Every year around Pesach time I begin to feel like I need to let go. Let go of the beliefs that terrify me, paralyse me and hold me prisoner. I see it as luggage we hold on to forever.
Every time we get hurt and hold on to that pain, we suffer a little more. It weighs us down in so many ways. For me, at different times in my life, different experiences weighed me down. I had some bad experiences when I was younger that left me with PTSD. I would picture myself being attacked all the time. How would I get out of it? How would I escape?
Twenty-six years ago I went to Israel, to a little yishuv in Gaza, to stay with my brother and his family. As we drove, different family members pointed out the burnt-out car on the side of the road that had been ambushed by Arabs who had thrown Molotov cocktails at the poor family inside, who were just driving home. They told me of those who were murdered in the yishuv and of the time some Arabs sent a donkey with explosives but accidentally blew up the Mercedes instead. Baruch Hashem only the donkey made it into the yishuv, somehow depositing the explosives by the Mercedes. I remember all the Israeli kids would play with that donkey. They named him Arafat. Until one day an Arab came to the checkpoint and claimed that it was his donkey. The yishuv returned the donkey to him.
Arriving from the States, still a slave to my fears, I could feel my anxiety mounting. I knew I wasn’t going to make it here. My mother, who was born in Egypt and speaks Arabic fluently, would tell us what they were saying on the loudspeakers around the yishuv: “You must kill the Jew…” There was no wall separating us. There was just a chain link fence between “us” and “them”. We could see each other. Terrified, I reached my breaking point. I looked up to the sky and I said, “Hashem, I can’t… I can’t do it anymore. My bag of fears is too heavy! I just can’t carry it any more. I need you to carry it.” And Hashem did just that. And I let go! I was able to breathe again. I no longer pictured myself being attacked. I let go. That month ended up being the greatest catalyst for change in my life. I spoke to Hashem every day and found Him everywhere and in everything.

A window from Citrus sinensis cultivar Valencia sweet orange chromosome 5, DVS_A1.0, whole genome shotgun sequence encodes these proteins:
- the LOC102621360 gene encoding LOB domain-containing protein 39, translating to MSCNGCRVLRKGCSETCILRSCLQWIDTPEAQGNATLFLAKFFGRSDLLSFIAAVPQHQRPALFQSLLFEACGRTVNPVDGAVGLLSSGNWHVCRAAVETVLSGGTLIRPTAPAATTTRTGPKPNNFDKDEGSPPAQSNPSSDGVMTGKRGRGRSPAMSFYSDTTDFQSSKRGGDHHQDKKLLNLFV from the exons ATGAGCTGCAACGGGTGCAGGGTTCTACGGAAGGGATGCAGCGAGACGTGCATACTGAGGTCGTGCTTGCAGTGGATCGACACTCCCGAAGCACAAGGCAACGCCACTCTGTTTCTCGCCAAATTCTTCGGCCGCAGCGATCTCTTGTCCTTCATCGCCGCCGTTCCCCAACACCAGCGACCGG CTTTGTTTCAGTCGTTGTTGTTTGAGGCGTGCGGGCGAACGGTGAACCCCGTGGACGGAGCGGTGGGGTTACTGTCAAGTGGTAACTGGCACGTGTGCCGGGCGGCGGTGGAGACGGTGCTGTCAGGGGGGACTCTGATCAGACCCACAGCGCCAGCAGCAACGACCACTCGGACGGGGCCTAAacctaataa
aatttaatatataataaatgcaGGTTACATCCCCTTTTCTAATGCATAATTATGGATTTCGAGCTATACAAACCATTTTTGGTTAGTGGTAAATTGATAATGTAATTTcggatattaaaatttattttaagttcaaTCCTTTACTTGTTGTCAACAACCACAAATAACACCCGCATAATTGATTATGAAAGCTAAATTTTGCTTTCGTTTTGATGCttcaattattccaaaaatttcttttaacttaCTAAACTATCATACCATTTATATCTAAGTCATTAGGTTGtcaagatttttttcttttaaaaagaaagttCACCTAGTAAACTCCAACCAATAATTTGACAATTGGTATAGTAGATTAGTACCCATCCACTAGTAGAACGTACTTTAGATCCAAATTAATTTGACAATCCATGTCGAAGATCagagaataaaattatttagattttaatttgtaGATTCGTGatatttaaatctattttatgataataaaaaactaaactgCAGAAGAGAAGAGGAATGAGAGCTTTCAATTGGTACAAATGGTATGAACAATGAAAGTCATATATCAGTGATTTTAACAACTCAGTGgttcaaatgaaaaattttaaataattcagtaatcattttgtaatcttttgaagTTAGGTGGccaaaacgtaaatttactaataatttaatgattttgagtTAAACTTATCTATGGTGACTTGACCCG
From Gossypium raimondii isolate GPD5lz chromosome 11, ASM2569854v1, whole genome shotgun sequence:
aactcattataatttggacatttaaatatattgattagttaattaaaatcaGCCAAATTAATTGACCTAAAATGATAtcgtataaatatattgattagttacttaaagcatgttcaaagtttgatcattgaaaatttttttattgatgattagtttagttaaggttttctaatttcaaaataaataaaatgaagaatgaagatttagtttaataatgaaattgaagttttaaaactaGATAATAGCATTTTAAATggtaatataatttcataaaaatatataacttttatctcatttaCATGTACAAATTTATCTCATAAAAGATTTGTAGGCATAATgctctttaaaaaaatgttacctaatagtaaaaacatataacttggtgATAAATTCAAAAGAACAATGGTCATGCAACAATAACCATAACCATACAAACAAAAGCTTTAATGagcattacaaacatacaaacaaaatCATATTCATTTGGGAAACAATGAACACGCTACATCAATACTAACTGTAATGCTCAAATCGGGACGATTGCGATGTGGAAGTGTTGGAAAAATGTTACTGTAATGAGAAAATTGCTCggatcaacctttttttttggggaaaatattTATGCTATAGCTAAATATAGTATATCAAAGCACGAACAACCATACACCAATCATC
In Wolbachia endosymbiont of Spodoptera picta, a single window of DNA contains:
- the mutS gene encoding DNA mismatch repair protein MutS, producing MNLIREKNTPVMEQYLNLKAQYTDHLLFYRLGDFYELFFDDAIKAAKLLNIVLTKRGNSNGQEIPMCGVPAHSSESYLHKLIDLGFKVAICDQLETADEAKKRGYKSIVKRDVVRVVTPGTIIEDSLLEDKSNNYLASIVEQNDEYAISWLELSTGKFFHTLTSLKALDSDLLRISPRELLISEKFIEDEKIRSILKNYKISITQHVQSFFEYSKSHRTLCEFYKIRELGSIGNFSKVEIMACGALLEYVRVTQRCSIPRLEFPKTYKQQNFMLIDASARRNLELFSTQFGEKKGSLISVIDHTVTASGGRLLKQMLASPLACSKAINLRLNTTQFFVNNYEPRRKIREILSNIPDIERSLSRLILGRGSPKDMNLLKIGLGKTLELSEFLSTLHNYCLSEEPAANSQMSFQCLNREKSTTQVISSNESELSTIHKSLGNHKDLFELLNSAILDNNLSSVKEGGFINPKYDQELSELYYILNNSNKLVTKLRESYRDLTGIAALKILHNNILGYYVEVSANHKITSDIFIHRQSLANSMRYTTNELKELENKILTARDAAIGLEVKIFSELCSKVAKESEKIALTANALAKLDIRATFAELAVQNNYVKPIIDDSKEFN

I once heard Rabbi Avraham Twerski describe how a lobster grows. The lobster is a soft, mushy animal with a hard, rigid shell. As the lobster grows, the shell becomes very confining. When the lobster feels uncomfortable under pressure, it hides under rocks and comes out of its shell and forms a new one. Every time this lobster attempts to grow, it becomes uncomfortable. It has to break through the hard exterior, “its Mitzrayim”, to form a new shell. The lobster does this many times. The stimulus for the lobster to grow is that it feels uncomfortable. If the lobster took a Zanex, or Valium, or some other drug to alleviate its discomfort, it wouldn’t grow.
Sometimes that uncomfortable Mitzrayim is what we need to help us get there. What is your Mitzrayim? Will you set yourself free?
In this painting here, the woman is trying to squeeze through her Mitzrayim and set herself free. In order to do this, she must let go of all that doesn’t serve her well. Sometimes we carry too much baggage. First, little bags from our childhood, then bigger bags through adulthood. Let go and enjoy the freedom! Wishing you all a happy, kosher Pesach
Aliza Marton is a Los Angeles based Judaica artist who specializes